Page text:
Lee Barwood

Paranormal, Mystery, and Environmental Fiction

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The Beat of Gaia's Heart

The Andre Norton Award Blog Tour

December 6, 2012

Tags: Norton, Award, YA

The Norton Award, which recognizes outstanding young adult science fiction or fantasy, offers an opportunity for readers to discover some great reading. Many of the other bloggers on this tour will tell you about the latest and greatest they know of in YA fiction, but I'm going to do something a little different.

As today’s blogger on the Norton Blog Tour, I’m talking not just about some books that impressed me and set me on the path of a writer (we're talking decades ago, here, folks), but also about the inspiration that Andre was to me personally—in both indirect and direct ways. It’s important, you see, never to underestimate the influence and power of a storyteller, and Andre herself excelled not just in her desire to help new writers but also in her ability to craft stories that not only touched her readers, but stirred their cores in ways that would stay with them for years. (more…)

War Horse: A Review

January 9, 2012

Tags: War Horse, World War I, Spielberg, humane, horses, Kate Middleton, John Singer Sargent, poison gas, barbed wire

War Horse, an incredible film
Having been crazy about horses since I was tiny, I was eager to see War Horse as soon as it came out, but circumstances over the holidays prevented my going to see it immediately. Yesterday, however, I remedied that, and was very glad that I did. In this review I will try to give you a sense of what the movie evokes without too many spoilers, and I will warn readers who have not seen the movie when a spoiler is on the way.

If you have a chance and are at all considering it, you should view War Horse on the big screen first—this from someone who very seldom gets to movies in the theater and usually waits till they hit DVDs. But trust me—the impact of this movie is orders of magnitude greater when stretching out before you on a theater screen and heard over the theater sound system: the beautiful panoramas of English countryside, the pastoral French fields outside the range of battle … the drama and horror of the battlefields themselves, the thunder of hoofs and guns … even—particularly—the sounds of horses breathing. Particularly compelling are the cavalry charge early on and the grim desolation of the muddy hills up which the horses must pull the heavy German guns—and, of course, the utter horror of No Man’s Land between the British and German lines. (more…)

Book Review: Mind Over Mind

September 9, 2011

Tags: Book Review, Karina Fabian, Mind Over Mind, Telepathy, Aliens

Review of Mind Over Mind

Deryl was committed to an exclusive sanitarium years ago by his family when he became irrational and suicidal. He’s still there, and what his family doesn’t know is that his symptoms are caused by his psychic and telepathic abilities: he not only can read the thoughts of others, but he feels their emotions – a problem that, of course, has become even more difficult now that he is surrounded by the mentally unstable and even the elderly Holocaust survivor down the hall, stricken with Alzheimer’s, whose memories about his terrible ordeal are a misery that Deryl has finally learned to manage. Somewhat.

Oh, and then there’s the Miscria, the mysterious being that summons him from time to time to demand that he learn about all sorts of arcane subjects, from medieval weaponcraft to triage to military strategy to space reconnaissance. Then he must report to the Miscria on all he knows. To the Miscria, he is known as Ydrel – the Oracle – for the knowledge he imparts.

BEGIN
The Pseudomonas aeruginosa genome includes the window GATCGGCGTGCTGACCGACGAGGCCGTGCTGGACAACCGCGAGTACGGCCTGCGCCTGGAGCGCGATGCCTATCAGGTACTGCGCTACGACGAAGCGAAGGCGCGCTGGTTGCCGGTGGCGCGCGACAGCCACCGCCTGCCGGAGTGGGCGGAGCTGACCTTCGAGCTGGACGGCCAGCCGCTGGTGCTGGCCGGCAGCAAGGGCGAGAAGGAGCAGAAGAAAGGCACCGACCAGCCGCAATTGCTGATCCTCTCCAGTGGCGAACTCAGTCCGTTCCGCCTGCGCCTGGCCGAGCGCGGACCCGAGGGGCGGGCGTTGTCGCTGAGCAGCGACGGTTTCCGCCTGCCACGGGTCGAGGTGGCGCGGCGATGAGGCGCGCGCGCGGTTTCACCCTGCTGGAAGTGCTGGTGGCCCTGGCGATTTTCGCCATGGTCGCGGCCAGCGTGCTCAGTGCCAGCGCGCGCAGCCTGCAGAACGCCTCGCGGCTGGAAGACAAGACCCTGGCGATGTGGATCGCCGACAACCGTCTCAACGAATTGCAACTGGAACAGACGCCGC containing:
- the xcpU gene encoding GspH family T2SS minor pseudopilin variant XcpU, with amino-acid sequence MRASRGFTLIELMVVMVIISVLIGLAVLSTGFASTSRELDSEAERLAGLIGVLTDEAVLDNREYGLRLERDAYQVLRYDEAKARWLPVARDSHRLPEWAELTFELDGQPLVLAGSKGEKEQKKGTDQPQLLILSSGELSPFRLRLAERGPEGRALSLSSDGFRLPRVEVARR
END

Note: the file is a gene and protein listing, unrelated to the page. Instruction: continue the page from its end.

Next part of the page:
And there’s also the Master, who appears in his dreams and teaches him to fight. But the bruises are there when he wakes up.

Because it’s real. (more…)

Guest Blogger: Karina Fabian and Mind Over Mind

September 5, 2011

Tags: Karina Fabian, Mind Over Mind, Telepathy, Aliens

Please welcome today's guest blogger, Karina Fabian. Karina has written a fascinating book about what the realities in the life of a telepath might bring -- mental illness, loss of control, even commitment to a mental facility -- rather than the facile picture we often have of what a telepath might endure. And that's all in addition to the troubles that result when Deryl, the telepath, is sought out by an alien race trying to survive.

But make no mistake: Mind Over Mind, the first volume in the Mind Over Mind trilogy, will draw you in on the first page -- review will follow later this week. In the meantime, please enjoy Karina's guest post, and leave a comment -- or ask a question!

I stand in the middle of huge, boisterous crowd, the din pressing down on me. I can hear every voiced thought--no matter if it’s a whisper or a scream. Desire and disappointment, logic and emotion, fear and exultation--they crowd in on me, demanding my attention. His debt; her depression. She hates her parents; he looks at his newborn with so much hope. I wish the noise would beat me numb, but just as I think the cacophony might reach white noise, something new and piercing catches me by surprise. There are no pills to ease the pain; no meditation to drown out the noise, and no way to get everyone to shut up. (more…)

Guest Blogger: Chris Redding and her latest mystery, A View to a Kilt

September 2, 2011

Tags: Chris Redding, murder, mystery, decorator, Philadelphia, FBI, computer geek

Please welcome today’s guest blogger, Chris Redding. If you’ve been wondering what her latest mystery novel is about, here’s a little teaser, as well as a short excerpt to give you a taste. Check it out, and leave a comment or ask a question!

Waking up next to a dead guy can ruin your whole day. When a wise-cracking interior decorator wants to put her past behind her, the dead body of the mayor’s son makes her realize that won’t happen too easily. A conservative former computer geek for the FBI is holding on too tightly to his past. His wife died under suspicious circumstances and he believes the decorator has the information to solve the case. Unfortunately for him, she isn’t speaking until a series of events convinces her she needs protection, especially when her biggest secret threatens to destroy both of their lives.